Whether you are coming or going across “the pond,” the romance of foreign travel loses its luster when sickness or injuries occur. U.S. based camp organizations often bring in foreign staff and campers as well as send groups overseas, but the absence of good planning where medical care and liability funding are concerned may leave some camps holding the bag!
Issue #1: Foreign Liability and Workers’ Compensation
The standard camp insurance policy sold in the U.S. does not cover many of the exposures to lawsuit or employee injury that may occur outside of the U.S. In addition, overseas jurisdictions often require policies and extensions that only international carriers provide. For this reason, many U.S. companies with foreign exposures buy a Foreign Package Policy that contains a number of coverages such as Foreign General Liability, Foreign Contingent Business Auto, Foreign Voluntary Workers Compensation, Foreign Property, Kidnap And Extortion, Accidental Death & Dismemberment, and Emergency Travel Services.
There are two approaches to providing workers’ compensation for overseas workers. First, domestic workers’ compensation insurance can usually be modified to provide coverage for overseas workers on temporary assignments by attachment of a Foreign Voluntary Workers’ Compensation (FVWC) endorsement. Alternatively, for camp’s that have a complex or significant foreign exposure, a separate voluntary foreign workers’ compensation coverage is widely available.
In addition to paying benefits in accordance with the workers’ compensation law in the designated U.S. state of hire, these two approaches (endorsement or separate policy) may provide valuable extra benefits not usually available under a domestic policy. These include:
- Endemic disease. Most FVWC coverage treats endemic diseases as occupational, regardless of how the disease was contracted by the employee.
- 24-hour coverage. Many international insurers recognize that individuals travel or take small vacations when overseas on work assignments.
- Repatriation expense. Most FVWC policies will pay for the cost of bringing an ill or injured worker back to the U.S. for treatment, plus funeral expenses and transport to the U.S.
- Third-country repatriation. In some instances, third-party nationals employed away from their homeland also can be provided repatriation expense coverage for expenses to return ill, injured or deceased workers back to their country of origin.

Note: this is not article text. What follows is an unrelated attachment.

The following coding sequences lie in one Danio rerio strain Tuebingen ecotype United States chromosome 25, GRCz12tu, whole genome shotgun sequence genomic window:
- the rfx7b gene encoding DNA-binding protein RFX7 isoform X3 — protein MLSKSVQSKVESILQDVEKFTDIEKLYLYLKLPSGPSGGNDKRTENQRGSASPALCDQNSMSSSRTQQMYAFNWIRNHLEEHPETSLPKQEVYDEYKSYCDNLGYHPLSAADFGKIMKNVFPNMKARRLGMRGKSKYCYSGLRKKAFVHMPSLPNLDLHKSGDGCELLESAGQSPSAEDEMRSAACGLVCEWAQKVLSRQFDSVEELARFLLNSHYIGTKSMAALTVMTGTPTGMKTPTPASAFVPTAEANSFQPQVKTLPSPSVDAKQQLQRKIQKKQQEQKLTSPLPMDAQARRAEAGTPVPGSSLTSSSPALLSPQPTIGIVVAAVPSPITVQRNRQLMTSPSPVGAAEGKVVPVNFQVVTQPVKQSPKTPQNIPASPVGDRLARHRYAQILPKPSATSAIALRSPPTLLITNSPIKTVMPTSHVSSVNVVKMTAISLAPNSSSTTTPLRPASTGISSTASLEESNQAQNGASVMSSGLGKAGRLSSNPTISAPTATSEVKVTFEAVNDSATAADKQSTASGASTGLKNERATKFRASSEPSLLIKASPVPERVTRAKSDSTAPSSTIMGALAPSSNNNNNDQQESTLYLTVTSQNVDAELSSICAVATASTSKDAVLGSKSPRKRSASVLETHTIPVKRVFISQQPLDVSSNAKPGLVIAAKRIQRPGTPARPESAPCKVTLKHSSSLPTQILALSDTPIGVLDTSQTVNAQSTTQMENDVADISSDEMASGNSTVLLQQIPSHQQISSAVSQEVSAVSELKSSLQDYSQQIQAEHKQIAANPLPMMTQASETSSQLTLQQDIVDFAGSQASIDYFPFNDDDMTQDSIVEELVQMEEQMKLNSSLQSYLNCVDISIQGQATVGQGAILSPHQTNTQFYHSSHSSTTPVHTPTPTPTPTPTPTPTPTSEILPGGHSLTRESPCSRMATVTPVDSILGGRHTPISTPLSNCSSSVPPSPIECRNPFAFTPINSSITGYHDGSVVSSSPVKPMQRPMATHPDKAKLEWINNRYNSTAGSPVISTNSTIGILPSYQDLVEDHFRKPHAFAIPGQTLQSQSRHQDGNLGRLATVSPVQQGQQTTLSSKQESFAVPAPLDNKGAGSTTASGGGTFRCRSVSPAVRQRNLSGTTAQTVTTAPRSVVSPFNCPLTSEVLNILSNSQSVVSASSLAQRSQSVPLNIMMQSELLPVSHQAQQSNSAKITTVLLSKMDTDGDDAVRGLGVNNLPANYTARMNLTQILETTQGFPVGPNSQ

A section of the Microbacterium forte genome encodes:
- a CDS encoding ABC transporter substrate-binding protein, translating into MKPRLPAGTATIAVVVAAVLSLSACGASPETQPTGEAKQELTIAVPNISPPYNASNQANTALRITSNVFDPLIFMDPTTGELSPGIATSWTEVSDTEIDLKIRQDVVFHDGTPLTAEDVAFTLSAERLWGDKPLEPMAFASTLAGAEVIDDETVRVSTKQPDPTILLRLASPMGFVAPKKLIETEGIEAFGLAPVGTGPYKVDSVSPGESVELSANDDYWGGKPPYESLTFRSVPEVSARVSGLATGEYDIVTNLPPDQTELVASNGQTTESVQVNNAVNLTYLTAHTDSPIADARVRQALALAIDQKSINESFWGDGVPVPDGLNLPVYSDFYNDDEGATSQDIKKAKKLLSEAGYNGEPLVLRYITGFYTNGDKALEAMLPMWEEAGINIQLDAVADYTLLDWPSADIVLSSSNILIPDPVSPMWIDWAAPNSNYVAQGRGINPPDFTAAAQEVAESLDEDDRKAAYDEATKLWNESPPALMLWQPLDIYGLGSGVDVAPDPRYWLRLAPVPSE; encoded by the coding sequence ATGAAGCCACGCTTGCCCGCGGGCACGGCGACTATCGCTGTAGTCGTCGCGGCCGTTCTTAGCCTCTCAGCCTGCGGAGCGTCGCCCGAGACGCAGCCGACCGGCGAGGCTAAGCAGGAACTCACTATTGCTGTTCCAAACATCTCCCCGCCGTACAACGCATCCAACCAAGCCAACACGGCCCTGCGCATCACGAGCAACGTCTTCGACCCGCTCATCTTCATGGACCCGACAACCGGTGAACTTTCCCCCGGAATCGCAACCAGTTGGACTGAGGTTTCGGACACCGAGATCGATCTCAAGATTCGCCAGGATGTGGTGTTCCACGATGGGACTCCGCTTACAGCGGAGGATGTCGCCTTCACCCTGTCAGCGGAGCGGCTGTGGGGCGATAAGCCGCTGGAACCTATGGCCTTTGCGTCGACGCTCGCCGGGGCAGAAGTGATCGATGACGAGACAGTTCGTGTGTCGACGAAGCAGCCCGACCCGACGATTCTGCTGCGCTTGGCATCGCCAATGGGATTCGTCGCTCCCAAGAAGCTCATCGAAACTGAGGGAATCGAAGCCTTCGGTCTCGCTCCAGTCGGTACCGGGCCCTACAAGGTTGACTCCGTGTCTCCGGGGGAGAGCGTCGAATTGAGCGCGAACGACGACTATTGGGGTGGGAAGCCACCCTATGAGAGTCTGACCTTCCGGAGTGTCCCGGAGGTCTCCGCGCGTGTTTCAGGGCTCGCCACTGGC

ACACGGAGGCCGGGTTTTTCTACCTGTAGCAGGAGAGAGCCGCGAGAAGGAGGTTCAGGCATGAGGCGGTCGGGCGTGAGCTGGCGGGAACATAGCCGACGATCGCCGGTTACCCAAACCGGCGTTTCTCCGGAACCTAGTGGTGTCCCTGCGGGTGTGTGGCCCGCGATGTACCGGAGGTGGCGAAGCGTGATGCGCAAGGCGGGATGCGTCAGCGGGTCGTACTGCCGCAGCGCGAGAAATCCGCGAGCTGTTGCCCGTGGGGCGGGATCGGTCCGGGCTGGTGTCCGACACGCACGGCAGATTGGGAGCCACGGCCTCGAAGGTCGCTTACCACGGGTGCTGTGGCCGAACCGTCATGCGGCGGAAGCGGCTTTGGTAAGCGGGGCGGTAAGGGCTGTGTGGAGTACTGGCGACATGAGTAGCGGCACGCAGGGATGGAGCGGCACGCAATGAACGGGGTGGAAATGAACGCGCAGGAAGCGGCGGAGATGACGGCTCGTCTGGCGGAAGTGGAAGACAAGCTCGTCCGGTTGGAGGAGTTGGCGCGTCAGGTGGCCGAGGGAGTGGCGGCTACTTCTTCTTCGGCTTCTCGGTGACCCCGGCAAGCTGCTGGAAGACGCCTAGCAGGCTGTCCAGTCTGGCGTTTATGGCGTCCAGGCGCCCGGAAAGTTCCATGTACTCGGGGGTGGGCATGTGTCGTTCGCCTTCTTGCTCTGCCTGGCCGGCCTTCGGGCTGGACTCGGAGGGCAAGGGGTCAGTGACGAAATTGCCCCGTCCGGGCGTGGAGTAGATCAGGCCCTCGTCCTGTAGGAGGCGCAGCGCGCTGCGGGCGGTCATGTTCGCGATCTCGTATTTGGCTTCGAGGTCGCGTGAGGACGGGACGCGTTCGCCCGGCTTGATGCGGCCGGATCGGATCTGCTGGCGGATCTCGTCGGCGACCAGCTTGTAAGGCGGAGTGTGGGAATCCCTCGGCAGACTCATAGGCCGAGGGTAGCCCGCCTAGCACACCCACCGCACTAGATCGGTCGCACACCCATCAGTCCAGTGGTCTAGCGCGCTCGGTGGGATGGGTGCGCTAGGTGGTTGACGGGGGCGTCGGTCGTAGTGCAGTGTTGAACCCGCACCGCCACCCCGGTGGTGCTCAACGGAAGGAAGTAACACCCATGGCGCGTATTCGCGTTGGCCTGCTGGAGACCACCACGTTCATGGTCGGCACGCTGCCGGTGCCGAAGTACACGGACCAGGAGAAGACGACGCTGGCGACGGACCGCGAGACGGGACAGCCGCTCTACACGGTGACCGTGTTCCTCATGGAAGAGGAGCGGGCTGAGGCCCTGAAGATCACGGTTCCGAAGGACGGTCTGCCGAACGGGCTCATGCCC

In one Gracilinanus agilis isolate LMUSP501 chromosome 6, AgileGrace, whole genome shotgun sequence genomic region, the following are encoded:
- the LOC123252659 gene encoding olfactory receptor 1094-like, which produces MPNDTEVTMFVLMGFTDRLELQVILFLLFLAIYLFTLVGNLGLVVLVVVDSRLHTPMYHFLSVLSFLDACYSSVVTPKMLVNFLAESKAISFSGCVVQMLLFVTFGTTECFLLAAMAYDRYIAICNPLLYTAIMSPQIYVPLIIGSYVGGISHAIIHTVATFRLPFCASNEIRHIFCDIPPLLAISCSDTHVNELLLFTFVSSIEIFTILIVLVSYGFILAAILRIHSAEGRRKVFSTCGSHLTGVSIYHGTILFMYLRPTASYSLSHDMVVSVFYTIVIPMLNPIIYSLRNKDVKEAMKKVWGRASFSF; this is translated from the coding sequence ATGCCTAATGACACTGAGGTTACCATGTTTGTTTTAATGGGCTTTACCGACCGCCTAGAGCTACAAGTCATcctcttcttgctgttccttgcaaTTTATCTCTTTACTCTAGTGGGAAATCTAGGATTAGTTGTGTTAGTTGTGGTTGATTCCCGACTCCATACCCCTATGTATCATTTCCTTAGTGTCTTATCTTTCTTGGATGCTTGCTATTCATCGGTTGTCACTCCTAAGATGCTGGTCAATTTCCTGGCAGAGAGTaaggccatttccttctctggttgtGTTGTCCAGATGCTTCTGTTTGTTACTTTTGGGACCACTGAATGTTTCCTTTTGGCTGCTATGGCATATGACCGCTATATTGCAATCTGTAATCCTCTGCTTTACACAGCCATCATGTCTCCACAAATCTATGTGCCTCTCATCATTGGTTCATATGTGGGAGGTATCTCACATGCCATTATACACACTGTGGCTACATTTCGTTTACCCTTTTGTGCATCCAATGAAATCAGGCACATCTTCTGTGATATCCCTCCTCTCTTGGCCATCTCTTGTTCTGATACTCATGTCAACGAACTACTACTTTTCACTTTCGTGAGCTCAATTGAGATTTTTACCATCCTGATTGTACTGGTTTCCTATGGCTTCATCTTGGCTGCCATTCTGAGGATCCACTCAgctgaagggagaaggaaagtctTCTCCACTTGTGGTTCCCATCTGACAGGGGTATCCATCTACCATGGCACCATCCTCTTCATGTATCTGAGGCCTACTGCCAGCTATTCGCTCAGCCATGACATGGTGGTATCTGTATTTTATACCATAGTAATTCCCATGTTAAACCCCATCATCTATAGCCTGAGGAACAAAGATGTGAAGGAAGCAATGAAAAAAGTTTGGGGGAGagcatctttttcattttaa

Still not persuaded that this extension of coverage is necessary? Consider this: The cost of medical air-transport of an injured worker from Central America to the U.S. averages $25,000-$35,000 based on severity, not to mention the medical cost incurred in-country.
Issue #2: Staff/Camper Personal Health Insurance
Not all personal health insurance travels the same around the world. The problem exists both with U.S. citizens traveling aboard, as well as foreigners coming to the U.S. to work and vacation. Even when a policy does cover illness and injury abroad, it might not work exactly as it does at home. Don’t be surprised if you have to pay upfront and wait for insurance reimbursement of your medical costs after you return. If you’re traveling to a locale that has limited acceptance of credit cards and you don’t have enough cash on hand, such limitations could mean the difference between good, bad or no treatment at all.
Here are some basic coverages included for foreign medical plans:
- Medical Expenses Benefits
- Emergency Medical Evacuation
- Emergency Reunion Benefit
- Home Country Benefit
- Medical Repatriation Benefit
- Repatriation of Remains Benefit
- Trip and Baggage Protection
- Accidental Death and Dismemberment
A simple google search will unearth a couple dozen carriers to provide these types of policies. Or, you can contact your current agent or provider to inquire. Either way, before bringing foreign staff or campers to the U.S. this summer, or sending trips over the borders, camp leaders would be well advised to plan properly or risk some uninsured medical bills.